Buddhist monk killed in Bangladesh

75-year-old Maung Shue U. Chak had received death threats, says a leading human rights lawyer

TRIBUTE IN U.S.:A candlelight march in Washington D.C. in memory of bloggers and minorities killed in Bangladesh. —PHOTO: PTI


TRIBUTE IN U.S.:A candlelight march in Washington D.C. in memory of bloggers and minorities killed in Bangladesh. —PHOTO: PTI

An elderly Buddhist monk was found hacked to death on Saturday in Bangladesh, police said, the latest in a spate of murders of religious minorities and secular activists in the Muslim-majority nation.

No group has yet claimed responsibility, although the killing in the remote southeastern district of Bandarban appeared to bear a resemblance to several recent murders by suspected Islamist militants. A troubling rise in violence in the South Asian nation has now seen seven murders since the start of last month alone.

Hacked to death

“Villagers found Bhante [monk] Maung Shue U. Chak’s dead body in a pool of blood inside the Buddhist temple this morning. He was hacked to death,” said Jashim Uddin, deputy police chief of Bandarban. He said the monk (75) appeared to have been attacked by at least four people at the Buddhist temple in Baishari, some 350 km southeast of Dhaka early on Saturday morning. He said Mr. U. Chak was living alone in the hillside temple after having recently left farming to become a full-time monk.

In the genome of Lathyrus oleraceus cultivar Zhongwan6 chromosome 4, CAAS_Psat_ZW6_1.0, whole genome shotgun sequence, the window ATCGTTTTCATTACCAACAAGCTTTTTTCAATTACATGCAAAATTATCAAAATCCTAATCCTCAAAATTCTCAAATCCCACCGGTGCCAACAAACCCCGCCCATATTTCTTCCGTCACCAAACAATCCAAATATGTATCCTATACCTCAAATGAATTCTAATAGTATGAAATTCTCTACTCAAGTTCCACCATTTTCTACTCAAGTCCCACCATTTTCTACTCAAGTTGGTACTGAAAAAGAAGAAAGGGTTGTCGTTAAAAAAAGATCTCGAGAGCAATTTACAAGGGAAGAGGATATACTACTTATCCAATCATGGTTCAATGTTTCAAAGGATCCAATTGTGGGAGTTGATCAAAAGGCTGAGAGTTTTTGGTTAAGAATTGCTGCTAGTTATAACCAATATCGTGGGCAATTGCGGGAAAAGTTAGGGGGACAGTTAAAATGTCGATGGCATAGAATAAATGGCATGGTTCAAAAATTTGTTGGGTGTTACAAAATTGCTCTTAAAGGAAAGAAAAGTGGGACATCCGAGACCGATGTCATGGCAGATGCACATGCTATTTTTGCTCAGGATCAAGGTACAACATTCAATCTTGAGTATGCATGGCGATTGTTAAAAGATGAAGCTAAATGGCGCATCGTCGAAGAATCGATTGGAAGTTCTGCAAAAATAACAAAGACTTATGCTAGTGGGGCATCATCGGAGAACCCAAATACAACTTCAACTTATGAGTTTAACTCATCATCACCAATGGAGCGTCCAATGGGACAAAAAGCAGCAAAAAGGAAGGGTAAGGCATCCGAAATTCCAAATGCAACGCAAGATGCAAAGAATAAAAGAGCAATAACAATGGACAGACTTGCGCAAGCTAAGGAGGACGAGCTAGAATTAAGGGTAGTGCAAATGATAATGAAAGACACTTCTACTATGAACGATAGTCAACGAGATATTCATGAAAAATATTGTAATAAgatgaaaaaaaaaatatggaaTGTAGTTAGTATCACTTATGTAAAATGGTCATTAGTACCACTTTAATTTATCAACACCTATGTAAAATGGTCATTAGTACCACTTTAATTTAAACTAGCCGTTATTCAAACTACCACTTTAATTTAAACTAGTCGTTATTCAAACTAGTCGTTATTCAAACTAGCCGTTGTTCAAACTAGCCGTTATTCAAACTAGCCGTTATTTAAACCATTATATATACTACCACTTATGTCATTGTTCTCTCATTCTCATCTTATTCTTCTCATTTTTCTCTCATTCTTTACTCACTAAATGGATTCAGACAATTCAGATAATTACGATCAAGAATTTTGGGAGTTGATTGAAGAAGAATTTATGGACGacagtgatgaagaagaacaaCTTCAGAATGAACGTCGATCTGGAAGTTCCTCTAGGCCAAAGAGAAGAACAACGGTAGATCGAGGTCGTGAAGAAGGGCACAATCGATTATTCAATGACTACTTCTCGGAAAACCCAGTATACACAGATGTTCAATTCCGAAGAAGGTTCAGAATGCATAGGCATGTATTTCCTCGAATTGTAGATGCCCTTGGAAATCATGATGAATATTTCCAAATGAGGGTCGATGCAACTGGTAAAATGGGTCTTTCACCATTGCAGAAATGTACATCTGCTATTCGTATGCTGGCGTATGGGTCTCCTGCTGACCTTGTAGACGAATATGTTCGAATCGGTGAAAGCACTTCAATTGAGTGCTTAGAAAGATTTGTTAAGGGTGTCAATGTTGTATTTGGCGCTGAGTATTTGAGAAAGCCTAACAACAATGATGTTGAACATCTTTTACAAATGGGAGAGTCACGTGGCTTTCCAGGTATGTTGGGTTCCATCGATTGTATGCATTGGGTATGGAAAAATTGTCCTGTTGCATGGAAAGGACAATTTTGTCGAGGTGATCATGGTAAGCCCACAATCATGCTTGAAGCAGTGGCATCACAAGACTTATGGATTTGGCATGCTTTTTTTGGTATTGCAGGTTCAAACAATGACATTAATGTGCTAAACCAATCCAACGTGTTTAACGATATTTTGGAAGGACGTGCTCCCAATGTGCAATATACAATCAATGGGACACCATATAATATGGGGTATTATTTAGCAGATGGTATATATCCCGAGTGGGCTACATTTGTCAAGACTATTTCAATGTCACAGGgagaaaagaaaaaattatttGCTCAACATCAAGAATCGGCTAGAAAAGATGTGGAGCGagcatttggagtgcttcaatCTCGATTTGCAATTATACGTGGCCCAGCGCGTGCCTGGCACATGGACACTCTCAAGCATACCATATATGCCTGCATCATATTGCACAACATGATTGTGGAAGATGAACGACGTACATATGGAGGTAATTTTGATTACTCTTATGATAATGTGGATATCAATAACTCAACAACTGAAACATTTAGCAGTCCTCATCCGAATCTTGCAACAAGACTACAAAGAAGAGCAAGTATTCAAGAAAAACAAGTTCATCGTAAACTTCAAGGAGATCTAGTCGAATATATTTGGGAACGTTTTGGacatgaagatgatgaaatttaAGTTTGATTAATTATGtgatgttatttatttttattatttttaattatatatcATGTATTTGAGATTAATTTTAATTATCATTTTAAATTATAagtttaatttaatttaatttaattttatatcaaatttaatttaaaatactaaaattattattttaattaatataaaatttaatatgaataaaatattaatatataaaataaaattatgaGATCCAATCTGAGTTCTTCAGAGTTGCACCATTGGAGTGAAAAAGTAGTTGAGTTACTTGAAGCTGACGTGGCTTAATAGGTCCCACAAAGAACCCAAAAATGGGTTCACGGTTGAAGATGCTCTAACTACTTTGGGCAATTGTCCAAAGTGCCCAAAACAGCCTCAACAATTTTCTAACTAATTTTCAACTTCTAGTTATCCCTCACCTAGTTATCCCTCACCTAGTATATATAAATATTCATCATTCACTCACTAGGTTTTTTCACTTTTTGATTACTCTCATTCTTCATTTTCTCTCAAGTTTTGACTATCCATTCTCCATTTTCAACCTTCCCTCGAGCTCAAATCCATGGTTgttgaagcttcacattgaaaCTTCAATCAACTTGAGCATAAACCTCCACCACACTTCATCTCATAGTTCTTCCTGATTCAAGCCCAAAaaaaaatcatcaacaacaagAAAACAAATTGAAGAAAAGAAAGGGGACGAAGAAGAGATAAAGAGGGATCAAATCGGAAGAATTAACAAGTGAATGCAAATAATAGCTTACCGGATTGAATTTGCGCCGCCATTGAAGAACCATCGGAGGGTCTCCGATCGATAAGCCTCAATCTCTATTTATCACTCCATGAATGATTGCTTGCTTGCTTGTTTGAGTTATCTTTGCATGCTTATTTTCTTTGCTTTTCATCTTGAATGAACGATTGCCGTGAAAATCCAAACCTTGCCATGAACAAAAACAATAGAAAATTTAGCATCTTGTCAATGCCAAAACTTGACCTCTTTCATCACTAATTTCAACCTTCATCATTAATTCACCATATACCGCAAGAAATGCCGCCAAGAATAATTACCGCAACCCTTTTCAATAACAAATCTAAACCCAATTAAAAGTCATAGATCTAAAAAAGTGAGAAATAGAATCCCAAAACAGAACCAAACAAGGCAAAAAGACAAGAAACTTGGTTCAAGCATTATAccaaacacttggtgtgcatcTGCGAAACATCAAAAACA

A top Bangladeshi human rights lawyer who is close to the country’s Buddhist community told AFP that Mr. U. Chak had received anonymous death threats. “He became a monk just one and a half years ago. He had received death threats, but nobody took it seriously,” lawyer Jyotirmoy Barua said. Bandarban is largely Buddhist, home to indigenous peoples who adopted the religion centuries ago.

Police district sub-inspector Anisur Rahman, who was at the scene, said that officers had not yet established a motive for the killing but that “it appeared the monk did not have any personal enemies”.

The killing comes as suspected Islamists have been blamed for or claimed responsibility in dozens of murders of minority Sufi, Shia and Ahmadi Muslims, Hindus, Christians and foreigners in recent years.

Saturday’s murder adds to a grim toll in past weeks, with an atheist student, two gay rights activists, a liberal professor, a Hindu tailor and a Sufi Muslim leader hacked to death since last month.

Clashes had broken out earlier in the week after Jamaat-e-Islami called a nationwide strike to protest against the execution of its leader Motiur Rahman Nizami for war crimes. — AFP